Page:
Menstrual cramps are a pain. By even the most conservative definitions, well over
40% of women everywhere suffer from painful pelvic cramping, or dysmenorrhea, along
with other disruptive symptoms before, during and after their periods. Cramps can
be accompanied by heavy bleeding, mood swings, fatigue and bloating, and can leave
some women bedridden, or missing work and other obligations every month.
Menstrual cycles last between 25 to 32 days, which means that some women spend one
third of their lives suffering from cramps. That’s quite a burden on one’s quality
of life. While reports vary on the way data are collected and which populations
are surveyed, there’s little doubt that having intense discomfort with your periods
is a global issue.
With all this evidence, why, did so many doctors dismiss menstrual cramps as a “myth”?
As more about the physiology of PMS is revealed, we now understand that dysmenorrhea
is a real condition, with genuine physiological causes.
And even better, if you have no serious underlying health conditions, you can alleviate
menstrual cramping simply by giving your body the right support. Even deeply entrenched
cases of menstrual cramps can be improved considerably with changes in lifestyle
and nutrition that encourage hormonal balance.
Primary dysmenorrhea is crampy pelvic pain that lasts more than several
days during your monthly blood flow. It can be accompanied by a number of related
symptoms, including bloating, nausea, vomiting, headaches, backaches, pain that
radiates down the thighs, and diarrhea. Primary dysmenorrhea is caused by excess
prostaglandin. Prostaglandins are hormone-like fatty acids that send pain signals
to the brain. These additional prostaglandins cause both the small muscle contractions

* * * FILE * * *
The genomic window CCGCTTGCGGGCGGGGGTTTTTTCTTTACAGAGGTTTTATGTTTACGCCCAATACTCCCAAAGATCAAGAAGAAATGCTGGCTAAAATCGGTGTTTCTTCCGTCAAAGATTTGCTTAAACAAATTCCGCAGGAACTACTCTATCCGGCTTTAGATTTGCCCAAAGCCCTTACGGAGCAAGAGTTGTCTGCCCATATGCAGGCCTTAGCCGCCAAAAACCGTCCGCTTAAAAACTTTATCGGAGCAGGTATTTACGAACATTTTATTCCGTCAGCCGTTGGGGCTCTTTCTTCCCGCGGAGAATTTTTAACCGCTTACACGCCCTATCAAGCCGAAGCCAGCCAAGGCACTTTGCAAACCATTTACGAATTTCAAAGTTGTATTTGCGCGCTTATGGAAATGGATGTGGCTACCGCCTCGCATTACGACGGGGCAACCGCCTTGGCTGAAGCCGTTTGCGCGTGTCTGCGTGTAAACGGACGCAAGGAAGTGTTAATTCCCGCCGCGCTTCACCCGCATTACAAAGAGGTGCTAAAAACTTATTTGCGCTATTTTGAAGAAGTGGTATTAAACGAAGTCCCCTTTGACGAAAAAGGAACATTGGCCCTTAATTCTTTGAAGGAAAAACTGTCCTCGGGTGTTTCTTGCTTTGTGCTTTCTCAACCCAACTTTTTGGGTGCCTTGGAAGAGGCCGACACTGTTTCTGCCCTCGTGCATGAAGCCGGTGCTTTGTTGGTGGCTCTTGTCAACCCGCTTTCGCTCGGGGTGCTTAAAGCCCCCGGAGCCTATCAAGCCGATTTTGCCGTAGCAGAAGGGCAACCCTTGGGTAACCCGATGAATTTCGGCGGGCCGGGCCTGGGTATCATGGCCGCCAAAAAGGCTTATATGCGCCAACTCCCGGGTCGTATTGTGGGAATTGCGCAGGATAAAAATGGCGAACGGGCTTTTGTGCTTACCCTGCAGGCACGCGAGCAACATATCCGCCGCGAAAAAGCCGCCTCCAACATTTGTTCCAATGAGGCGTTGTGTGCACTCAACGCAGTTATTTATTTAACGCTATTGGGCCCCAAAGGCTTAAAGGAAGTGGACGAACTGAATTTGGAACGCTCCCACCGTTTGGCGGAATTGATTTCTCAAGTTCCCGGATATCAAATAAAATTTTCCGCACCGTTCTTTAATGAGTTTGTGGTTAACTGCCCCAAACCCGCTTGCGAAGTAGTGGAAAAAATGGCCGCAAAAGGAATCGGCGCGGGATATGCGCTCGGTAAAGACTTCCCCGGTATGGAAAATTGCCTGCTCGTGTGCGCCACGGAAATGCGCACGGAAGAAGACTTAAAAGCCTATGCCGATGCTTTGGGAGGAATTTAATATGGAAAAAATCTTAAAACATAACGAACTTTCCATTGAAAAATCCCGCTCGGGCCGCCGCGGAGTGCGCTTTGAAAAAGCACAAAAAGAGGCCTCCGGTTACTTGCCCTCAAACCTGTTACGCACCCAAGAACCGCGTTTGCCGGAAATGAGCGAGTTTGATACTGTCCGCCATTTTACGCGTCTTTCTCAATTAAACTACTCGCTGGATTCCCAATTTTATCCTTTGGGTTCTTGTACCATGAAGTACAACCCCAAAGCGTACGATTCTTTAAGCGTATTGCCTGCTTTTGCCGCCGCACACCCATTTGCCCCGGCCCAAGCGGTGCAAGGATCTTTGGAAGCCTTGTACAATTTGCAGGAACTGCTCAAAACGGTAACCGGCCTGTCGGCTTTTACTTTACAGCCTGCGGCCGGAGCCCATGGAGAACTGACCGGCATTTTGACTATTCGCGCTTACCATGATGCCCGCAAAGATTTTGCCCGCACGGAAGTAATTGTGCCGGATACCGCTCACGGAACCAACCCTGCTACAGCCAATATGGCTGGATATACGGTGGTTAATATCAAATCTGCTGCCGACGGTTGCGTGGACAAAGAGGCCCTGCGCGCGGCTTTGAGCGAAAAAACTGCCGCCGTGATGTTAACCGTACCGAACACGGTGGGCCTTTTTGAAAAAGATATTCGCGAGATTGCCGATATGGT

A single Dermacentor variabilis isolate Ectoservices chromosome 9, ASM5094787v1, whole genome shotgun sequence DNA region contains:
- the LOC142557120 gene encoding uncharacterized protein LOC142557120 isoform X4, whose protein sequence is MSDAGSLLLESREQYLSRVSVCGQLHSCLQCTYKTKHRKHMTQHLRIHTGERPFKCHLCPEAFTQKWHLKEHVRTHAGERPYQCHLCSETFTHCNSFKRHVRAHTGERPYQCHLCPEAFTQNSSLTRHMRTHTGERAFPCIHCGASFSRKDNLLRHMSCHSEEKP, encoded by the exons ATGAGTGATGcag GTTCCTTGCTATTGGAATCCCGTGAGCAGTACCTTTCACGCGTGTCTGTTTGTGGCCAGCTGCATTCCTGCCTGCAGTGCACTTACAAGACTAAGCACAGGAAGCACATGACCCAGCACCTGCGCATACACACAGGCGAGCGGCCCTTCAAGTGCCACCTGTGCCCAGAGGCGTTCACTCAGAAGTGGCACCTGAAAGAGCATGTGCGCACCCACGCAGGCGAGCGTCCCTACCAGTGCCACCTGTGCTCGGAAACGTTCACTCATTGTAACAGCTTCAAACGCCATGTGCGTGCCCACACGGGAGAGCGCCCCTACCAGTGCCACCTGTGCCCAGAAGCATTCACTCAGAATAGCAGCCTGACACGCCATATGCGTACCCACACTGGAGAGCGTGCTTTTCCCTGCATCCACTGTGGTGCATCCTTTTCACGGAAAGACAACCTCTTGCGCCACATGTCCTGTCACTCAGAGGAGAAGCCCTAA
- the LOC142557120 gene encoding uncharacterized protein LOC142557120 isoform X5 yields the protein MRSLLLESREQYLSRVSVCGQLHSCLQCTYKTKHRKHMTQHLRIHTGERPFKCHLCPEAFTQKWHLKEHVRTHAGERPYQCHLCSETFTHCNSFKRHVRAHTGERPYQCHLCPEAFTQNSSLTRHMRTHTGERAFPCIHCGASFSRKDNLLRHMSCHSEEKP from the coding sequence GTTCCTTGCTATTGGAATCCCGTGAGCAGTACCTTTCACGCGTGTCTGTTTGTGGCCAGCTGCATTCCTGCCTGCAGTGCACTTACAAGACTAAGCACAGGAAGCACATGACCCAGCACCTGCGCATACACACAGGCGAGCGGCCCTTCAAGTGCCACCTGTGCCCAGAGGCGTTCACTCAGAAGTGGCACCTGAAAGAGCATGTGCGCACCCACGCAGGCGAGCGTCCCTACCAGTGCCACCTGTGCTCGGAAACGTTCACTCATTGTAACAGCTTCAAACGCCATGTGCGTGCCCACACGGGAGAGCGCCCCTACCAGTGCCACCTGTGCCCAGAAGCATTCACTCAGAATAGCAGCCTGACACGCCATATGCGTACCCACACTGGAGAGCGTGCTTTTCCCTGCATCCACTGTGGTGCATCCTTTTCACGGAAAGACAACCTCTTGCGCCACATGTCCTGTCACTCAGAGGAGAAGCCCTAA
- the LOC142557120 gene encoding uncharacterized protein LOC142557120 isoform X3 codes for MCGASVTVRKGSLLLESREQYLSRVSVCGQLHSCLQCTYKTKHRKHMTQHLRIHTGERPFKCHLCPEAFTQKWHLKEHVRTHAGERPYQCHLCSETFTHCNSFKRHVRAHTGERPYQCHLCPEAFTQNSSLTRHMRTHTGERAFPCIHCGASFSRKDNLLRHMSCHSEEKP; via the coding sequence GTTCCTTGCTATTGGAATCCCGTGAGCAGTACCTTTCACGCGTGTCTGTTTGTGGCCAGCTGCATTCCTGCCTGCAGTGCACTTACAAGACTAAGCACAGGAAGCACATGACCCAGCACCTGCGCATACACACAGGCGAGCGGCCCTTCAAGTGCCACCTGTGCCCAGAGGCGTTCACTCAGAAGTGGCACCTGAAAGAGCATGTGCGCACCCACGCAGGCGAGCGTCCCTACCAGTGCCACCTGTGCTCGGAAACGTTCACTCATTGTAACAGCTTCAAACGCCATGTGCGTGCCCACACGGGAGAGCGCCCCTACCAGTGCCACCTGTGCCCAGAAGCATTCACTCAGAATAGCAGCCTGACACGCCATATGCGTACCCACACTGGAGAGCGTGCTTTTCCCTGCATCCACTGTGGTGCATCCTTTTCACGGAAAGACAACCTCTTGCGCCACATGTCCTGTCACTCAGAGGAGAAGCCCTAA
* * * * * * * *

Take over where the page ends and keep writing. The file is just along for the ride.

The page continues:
in the uterine wall and the gastrointestinal symptoms that accompany dysmenorrhea.
This kind of spasmodic menstrual cramp is most common in younger women and often
resolves itself as they get older. Many women also report their menstrual cramping
dissipates after their first pregnancies.
Take note that sometimes a benign ovarian cyst, pelvic infection or an ectopic pregnancy
can cause acute pelvic pain toward the end of your cycle. These conditions can be
life threatening, especially if these symptoms are sudden and intense. If you are
experiencing tenderness and sharp pain that does not subside with the onset of your
menstrual flow, see your healthcare provider as soon as possible.
Secondary dysmenorrhea is characterized by a congested, dull pain that
begins as early as two weeks before the start of your flow. This kind of cramping
is more common in women in their 30’s and 40’s and usually does not get better with
age. It can be accompanied by bloating, weight gain, breast tenderness, headaches,
lower back pain and irritability.
Symptoms may be exacerbated by fluctuating estrogen levels, which in turn cause
fluid retention. Traditional Chinese Medicine views this kind of painful period
as a form of blood stasis, in which vital energy is unable to flow freely through
the lower abdomen.
Underlying causes of secondary dysmenorrhea other than hormonal imbalance can include:
- Endometriosis (ectopic endometrial tissue)
- Ovarian cysts
- Adenomyosis (endometrial tissue within uterine wall)
- Pelvic infection
- Cervical stenosis (stricture of the internal cervical os, the opening to
- Congenital uterine or vaginal abnormalities
- Intrauterine device (IUD) — most commonly the copper IUD
Common risk factors for secondary dysmenorrhea include obesity, cigarette smoking,
chronic pelvic infections and/or STDs. If you have persistent menstrual cramping
that either remains the same or worsens over the course of a few months, schedule
a check-up with your healthcare practitioner to find out what’s going on.
Moving on from menstrual cramps
If none of the above conditions is present, you’re a good candidate for natural
menstrual cramp relief. A combination approach that includes medical-grade nutritional
supplements, exercise and herbal support can make a huge difference in how you feel
every month. When hormonal balance is restored, menstrual cramps usually ease up
and often subside completely. Now that’s a relief!
1 MerckMedicus Modules: Dysmenorrhea — Epidemiology. URL: http://www.merckmedicus.com/pp/us/hcp/
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